Maybe he was an idiot, after all, he thought as he gave the bag a few more solid hits.

"Lieutenant Ford?" Teyla said from the doorway to the gym. "Doctor Beckett called me. He said you may need someone to talk to." She walked across the gym and stood against the wall.

Ford snorted and sat on one of the benches along the wall, pulling off the gloves.

"What has happened?" she asked as she sat next to him.

"Major Sheppard took drastic measures," Ford said cryptically at the floor as he braced his elbows on his knees and hung his head.

When Teyla made no reply, he glanced over at her and sat with his back against the wall. "He maneuvered Doctor Beckett into having me help him with Doctor McKay's arm. Sheppard wanted me to see exactly what Kolya had done to him, I guess." He looked down at his hands. "I didn't expect … that. What Kolya did was torture, plain and simple. His arm looks awful."

"This is what Doctor Beckett calls 'tough love'?" she asked.

Ford laughed. "Yeah, I guess," he agreed. "Not sure Major Sheppard needed to go that far, though."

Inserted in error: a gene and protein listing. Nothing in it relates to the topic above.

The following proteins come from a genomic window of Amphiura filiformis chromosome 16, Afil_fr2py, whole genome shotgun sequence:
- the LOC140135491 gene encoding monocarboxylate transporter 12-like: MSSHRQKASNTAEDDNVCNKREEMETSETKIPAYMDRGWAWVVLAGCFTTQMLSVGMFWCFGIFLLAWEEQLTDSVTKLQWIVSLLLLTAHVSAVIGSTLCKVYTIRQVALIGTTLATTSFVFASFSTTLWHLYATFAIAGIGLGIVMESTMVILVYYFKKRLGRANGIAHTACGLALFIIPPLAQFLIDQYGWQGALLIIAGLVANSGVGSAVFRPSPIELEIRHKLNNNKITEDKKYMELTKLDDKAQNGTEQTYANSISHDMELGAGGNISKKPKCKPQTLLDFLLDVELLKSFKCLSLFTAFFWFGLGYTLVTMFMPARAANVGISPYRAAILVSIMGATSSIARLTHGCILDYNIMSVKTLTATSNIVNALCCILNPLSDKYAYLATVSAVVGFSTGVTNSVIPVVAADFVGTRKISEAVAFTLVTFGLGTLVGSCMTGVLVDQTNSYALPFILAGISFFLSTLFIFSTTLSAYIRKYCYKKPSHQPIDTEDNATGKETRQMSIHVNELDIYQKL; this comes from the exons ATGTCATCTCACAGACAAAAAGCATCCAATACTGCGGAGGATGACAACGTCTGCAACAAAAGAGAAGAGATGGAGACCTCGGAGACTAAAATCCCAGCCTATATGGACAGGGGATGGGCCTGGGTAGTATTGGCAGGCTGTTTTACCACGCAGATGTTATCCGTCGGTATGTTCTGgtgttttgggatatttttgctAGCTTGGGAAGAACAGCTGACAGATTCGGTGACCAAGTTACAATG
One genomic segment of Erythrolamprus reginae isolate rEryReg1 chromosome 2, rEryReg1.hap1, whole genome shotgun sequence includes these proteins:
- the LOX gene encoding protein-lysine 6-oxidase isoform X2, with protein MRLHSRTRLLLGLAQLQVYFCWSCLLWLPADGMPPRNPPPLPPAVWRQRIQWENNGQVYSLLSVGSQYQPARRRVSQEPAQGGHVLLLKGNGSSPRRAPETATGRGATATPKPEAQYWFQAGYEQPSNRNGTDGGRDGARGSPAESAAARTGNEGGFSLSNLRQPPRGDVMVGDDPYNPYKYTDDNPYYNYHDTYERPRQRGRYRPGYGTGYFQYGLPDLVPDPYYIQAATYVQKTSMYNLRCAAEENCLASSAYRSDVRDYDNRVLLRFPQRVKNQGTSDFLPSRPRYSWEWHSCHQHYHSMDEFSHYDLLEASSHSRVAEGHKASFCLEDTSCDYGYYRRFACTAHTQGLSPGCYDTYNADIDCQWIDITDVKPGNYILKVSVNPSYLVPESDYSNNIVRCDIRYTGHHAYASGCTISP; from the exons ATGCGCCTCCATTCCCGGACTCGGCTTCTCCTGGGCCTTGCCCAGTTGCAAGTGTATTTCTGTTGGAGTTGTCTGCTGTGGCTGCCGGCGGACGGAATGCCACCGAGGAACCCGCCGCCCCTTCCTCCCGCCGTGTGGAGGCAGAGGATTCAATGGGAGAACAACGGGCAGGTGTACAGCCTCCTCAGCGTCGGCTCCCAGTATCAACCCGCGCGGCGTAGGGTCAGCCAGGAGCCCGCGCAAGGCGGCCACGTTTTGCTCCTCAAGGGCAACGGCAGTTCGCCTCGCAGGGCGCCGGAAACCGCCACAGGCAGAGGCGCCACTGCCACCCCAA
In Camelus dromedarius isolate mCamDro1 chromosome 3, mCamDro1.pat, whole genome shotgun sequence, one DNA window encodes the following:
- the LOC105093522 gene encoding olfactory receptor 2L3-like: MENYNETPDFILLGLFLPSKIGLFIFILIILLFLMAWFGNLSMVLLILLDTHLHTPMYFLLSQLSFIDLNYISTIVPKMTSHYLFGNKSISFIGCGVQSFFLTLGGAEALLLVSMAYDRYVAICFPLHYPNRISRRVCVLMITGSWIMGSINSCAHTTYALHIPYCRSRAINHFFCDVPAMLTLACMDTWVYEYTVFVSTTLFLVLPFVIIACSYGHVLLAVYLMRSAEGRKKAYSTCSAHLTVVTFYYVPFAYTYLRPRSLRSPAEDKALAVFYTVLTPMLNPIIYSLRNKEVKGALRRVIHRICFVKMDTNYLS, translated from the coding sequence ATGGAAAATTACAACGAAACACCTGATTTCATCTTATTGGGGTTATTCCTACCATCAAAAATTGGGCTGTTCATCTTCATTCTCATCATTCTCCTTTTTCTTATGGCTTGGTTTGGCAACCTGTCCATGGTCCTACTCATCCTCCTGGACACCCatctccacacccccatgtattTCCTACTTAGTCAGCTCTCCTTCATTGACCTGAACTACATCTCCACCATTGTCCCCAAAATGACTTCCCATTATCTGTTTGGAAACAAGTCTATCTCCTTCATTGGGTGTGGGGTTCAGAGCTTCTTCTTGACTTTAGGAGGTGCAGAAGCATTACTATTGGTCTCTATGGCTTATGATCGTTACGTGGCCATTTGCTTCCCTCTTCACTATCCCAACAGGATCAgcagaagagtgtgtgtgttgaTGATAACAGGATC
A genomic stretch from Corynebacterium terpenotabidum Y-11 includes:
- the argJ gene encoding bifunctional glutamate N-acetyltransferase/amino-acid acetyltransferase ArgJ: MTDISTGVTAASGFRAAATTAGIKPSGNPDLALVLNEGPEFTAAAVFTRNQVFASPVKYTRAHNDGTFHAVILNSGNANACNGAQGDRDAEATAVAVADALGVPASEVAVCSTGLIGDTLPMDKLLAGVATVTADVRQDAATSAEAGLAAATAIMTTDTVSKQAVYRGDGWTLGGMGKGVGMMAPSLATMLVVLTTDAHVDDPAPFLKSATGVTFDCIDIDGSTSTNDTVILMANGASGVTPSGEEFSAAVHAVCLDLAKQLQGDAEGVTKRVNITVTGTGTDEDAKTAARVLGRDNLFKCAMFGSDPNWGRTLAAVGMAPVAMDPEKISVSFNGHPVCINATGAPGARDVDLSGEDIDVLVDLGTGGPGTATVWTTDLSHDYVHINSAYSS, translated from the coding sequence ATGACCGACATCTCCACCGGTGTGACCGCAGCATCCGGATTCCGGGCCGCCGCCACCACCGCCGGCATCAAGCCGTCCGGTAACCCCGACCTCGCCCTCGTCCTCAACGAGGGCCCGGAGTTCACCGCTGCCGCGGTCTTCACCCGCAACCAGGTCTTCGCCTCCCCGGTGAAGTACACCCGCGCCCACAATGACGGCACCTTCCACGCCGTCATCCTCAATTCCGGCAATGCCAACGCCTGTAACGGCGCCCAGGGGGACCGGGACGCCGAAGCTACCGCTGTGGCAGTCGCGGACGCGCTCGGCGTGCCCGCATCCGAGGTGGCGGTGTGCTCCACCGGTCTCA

"Yeah," Ford sobered. "I was there when they came back. I saw how bad off the Major was, saw McKay drop as soon as they were home. I figured out pretty fast at that point I'd made a big mistake."

"So what will you do now?" she asked.

Ford stood with a sheepish smile. "I apologise to Doctor McKay and hope he doesn't shut off some vital system in my quarters."

Teyla smiled. "Somehow I doubt that will happen," she told him as they left the gym.

Ford turned down the hallway to his quarters and stopped. "How did you know?" he called to Teyla.

"Lieutenant?" she replied, coming back to the junction where they'd separated.

"You seemed to just know Doctor McKay wouldn't betray Sheppard. How could you know that?"

"They are chaguo ndugu," she said simply.

Ford shook his head. "Brothers by choice, yeah, I remember. So?"

She frowned at him. "It is more than just a phrase, Lieutenant. They are bound to each other by ties of more than mere friendship. They are family, with all of the responsibility that entails. One could no more betray the other any more than he could betray himself."

Ford was still thinking about that when Teyla smiled gently. "Good night, Lieutenant. I will see you in the morning."

~*~*~*~ SGA ~*~*~*~

Rodney woke to something tickling his face and tried to brush away whatever was making his nose itch so he could go back to sleep. A gentle voice said, "You must leave that alone, Doctor McKay. It is there to help."

With far more effort than he thought it should take, Rodney managed to get his eyes open enough to see someone beside him. He blinked a few times and the someone came into focus as Teyla, sitting in a chair.

"It is good to see you awake," she told him. "Doctor Beckett said you may have some water if you wish." She held up a cup with a straw and Rodney nodded.

"John?" he croaked once he'd had a few swallows of water.